• By the way, if you see a mousquetaire-style pair of Opera Gloves in a Regency film (such as one based on a Jane Austen novel), it's a case of Did Not Do the Research. Long gloves in that period were tailored to fit loosely on the arm, and were often held up by drawstrings or garterlike straps (this was portrayed correctly in the 2005 Pride and Prejudice movie). It was during the Victorian Era that it became fashionable to wear tight gloves — so tight, in fact, that ladies had to use talcum powder to be able to put them on.
  • The Empress Josephine is said to have worn long gloves for the same reason, and also did much to make the style popular in post-revolutionary France.
  • The famous Gay Nineties American musical-theater star Lillian Russell is said to have caused a sensation by cycling down New York's Fifth Avenue, riding a white-and-gold bicycle given to her by "Diamond Jim" Brady and wearing a spectacular cycling outfit accessorized with shoulder-length white Opera Gloves.
  • During the late 1940's and early 1950's, Queen Elizabeth II and her younger sister, Princess Margaret, were almost never seen not wearing Opera Gloves at any public event. To this day, the Queen is still known as a great white-glove wearer, though she doesn't really wear true Opera Gloves that much anymore.
  • Marilyn Monroe appears to have loved Opera Gloves: she wore them (and other styles of gloves) on many, many occasions during the glory days of her career.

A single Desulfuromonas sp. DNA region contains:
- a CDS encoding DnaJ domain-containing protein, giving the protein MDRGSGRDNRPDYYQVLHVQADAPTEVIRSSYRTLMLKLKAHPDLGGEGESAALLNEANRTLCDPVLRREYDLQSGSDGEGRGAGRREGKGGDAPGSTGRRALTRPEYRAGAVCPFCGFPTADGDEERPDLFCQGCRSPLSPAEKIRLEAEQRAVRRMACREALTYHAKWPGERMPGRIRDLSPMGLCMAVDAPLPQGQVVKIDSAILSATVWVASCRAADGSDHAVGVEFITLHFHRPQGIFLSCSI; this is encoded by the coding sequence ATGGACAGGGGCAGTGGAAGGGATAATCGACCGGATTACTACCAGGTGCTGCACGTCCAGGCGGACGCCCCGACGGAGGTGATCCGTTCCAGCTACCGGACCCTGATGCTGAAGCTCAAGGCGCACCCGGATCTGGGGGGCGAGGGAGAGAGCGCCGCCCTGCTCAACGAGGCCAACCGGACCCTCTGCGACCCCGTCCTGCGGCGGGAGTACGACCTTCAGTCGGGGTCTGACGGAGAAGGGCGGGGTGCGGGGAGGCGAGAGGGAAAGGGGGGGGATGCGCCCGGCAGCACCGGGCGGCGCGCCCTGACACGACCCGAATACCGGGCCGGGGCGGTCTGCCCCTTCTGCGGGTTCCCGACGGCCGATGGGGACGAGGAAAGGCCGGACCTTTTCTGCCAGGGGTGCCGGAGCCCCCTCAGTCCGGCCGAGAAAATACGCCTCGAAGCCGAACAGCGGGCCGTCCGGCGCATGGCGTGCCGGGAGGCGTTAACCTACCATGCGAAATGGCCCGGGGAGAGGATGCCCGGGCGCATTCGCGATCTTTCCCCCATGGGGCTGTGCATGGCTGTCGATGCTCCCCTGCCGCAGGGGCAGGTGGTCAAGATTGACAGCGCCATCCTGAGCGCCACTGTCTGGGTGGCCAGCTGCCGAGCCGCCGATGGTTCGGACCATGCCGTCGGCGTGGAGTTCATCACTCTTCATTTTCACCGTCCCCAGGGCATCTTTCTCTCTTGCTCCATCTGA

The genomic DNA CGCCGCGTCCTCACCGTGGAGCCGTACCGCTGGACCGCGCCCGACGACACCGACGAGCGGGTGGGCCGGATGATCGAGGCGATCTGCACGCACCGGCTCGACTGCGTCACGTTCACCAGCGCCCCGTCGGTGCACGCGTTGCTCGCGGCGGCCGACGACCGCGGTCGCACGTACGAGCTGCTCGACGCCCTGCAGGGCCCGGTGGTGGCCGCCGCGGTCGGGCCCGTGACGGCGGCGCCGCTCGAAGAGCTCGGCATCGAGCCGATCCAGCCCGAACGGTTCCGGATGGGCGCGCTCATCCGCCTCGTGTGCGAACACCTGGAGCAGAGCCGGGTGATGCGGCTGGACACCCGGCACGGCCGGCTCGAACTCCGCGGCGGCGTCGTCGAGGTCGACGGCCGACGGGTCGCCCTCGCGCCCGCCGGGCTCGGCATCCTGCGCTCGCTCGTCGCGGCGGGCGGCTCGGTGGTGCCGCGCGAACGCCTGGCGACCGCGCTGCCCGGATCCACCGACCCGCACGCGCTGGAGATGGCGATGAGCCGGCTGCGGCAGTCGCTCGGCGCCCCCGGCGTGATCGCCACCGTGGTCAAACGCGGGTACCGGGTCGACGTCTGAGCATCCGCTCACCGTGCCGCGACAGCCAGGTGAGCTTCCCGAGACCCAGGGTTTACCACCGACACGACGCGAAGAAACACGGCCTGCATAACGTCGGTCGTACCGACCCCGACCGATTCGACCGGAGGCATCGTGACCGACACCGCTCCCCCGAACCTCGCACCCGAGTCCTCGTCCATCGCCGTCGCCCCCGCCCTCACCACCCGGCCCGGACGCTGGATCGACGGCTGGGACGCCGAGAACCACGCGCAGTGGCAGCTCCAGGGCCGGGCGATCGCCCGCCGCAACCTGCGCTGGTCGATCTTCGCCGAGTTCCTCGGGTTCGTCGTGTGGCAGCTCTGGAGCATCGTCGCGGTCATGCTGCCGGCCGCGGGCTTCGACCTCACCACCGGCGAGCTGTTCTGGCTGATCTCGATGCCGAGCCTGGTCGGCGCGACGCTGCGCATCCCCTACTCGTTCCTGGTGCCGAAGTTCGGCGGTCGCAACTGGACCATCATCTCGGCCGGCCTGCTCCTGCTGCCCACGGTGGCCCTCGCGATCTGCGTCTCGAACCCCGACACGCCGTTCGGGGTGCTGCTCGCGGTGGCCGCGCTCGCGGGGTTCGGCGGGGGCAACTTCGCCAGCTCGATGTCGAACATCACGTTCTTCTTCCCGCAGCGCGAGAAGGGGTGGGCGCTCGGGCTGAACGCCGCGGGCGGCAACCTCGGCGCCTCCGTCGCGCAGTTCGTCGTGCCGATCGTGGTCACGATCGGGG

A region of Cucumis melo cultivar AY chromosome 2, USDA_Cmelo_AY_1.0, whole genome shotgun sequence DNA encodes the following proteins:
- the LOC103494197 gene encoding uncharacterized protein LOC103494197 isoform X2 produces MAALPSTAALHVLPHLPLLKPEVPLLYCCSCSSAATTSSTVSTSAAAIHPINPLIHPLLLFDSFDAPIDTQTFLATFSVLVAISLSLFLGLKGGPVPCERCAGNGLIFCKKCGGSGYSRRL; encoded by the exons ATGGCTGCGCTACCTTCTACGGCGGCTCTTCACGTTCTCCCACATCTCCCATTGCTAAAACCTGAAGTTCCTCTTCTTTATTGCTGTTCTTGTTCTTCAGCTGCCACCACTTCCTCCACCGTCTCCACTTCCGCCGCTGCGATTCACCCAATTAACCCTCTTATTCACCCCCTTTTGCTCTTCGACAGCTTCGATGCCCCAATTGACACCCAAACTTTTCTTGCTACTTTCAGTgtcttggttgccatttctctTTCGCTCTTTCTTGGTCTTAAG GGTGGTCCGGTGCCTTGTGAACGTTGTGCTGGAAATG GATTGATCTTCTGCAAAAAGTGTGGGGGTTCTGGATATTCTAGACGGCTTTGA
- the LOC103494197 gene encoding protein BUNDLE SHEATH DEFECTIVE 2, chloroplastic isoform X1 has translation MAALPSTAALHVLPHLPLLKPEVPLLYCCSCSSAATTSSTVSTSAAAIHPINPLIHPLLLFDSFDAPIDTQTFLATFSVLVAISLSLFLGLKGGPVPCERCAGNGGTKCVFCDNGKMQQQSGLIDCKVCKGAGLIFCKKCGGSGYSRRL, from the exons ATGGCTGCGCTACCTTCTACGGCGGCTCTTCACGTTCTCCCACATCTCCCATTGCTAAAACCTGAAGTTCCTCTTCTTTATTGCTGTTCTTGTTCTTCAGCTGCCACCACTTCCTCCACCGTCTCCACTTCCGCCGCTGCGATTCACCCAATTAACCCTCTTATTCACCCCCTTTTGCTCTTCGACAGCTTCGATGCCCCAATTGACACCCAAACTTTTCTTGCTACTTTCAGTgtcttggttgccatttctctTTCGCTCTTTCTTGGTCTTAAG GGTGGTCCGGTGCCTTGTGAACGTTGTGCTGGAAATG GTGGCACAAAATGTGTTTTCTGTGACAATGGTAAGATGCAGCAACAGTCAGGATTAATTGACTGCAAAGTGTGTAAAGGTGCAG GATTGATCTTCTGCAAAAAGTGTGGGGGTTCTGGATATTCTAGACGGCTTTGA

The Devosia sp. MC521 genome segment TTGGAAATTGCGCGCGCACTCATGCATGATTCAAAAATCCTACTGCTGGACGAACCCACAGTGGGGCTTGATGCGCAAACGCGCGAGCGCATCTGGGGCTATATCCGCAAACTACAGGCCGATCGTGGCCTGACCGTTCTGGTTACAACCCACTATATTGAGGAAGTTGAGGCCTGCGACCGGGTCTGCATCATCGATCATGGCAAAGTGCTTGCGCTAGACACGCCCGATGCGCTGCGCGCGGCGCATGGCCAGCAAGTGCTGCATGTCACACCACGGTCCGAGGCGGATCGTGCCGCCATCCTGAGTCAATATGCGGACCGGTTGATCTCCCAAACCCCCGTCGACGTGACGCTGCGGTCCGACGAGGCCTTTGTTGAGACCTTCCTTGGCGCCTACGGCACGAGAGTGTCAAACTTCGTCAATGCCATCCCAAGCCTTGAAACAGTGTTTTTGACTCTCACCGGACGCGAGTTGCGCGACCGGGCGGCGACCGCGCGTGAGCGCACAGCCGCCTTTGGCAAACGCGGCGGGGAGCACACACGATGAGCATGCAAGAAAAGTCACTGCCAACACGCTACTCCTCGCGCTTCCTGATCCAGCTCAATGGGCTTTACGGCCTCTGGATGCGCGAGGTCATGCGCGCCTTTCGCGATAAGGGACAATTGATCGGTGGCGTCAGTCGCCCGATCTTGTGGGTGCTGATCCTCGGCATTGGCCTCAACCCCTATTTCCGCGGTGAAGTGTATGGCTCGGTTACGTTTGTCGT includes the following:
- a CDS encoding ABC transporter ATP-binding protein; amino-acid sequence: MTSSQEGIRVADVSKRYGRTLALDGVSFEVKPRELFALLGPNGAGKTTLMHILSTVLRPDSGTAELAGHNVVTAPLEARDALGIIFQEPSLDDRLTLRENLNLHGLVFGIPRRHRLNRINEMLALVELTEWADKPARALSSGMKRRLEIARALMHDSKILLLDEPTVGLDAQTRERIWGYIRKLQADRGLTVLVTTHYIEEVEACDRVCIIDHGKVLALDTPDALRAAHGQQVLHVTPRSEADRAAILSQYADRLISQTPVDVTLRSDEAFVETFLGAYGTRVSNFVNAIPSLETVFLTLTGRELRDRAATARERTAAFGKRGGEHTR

• Grace Kelly was famous for wearing white gloves (Opera Gloves as well as other styles of gloves) both onscreen and offscreen.
  • Audrey Hepburn is another renowned glove-wearer of the past century, though she's best known for wearing the so-called "coat-length" style (about 3/4 of the way up the forearm), rather than Opera Gloves as such.
  • Due to a childhood injury, Natalie Wood often wore clunky bracelets and Opera Gloves to disguise what she considered to be a disfigured wrist.
  • Vivien Leigh, being vain about her hands, often wore long gloves.
  • Another trope subversion: Myrna Loy, who was also vain about her attractive hands, rarely wore gloves offscreen (though she often wore them in her film roles).
  • Gypsy Rose Lee, probably the most famous burlesque performer of all, was famous for her practice, during her routines, of slowly removing her Opera Gloves and tossing them to audience members; if she didn't originate this particular shtick, she certainly popularized it and identified it indelibly with classic striptease artists.
  • The legendary 1950's pinup model Bettie Page frequently wore Opera Gloves (usually black leather) in her Fetish Fuel photo shoots.
  • Dita Von Teese, with her retro style of fashion, often wears Opera Gloves with both daytime and evening wear as well as for her professional engagements. Many of the other modern-day "Burlesque Revival" performers and so-called "retro-pinup models" also wear long gloves.
  • To this day, debutantes attending the famous Vienna (Austria) Opera Ball, as well as its imitators, are still required to wear all-white outfits, including white Opera Gloves.
  • Miss Manners explained Opera Gloves this way: "The reason for the gloves is immodesty, a principle that young people, brought up to run about half-naked, do not understand. The idea is, the lower the dress, the higher the gloves. Miss [Loretta] Young very properly did not want to put on an extremely low-cut dress only to have people stare at her bare elbows."
  1. Probably so-named because in the late Victorian era these were required with "full décolleté" (low-necked and short-sleeved) evening dresses worn to Operas and other such events, to avoid showing too much bare arm.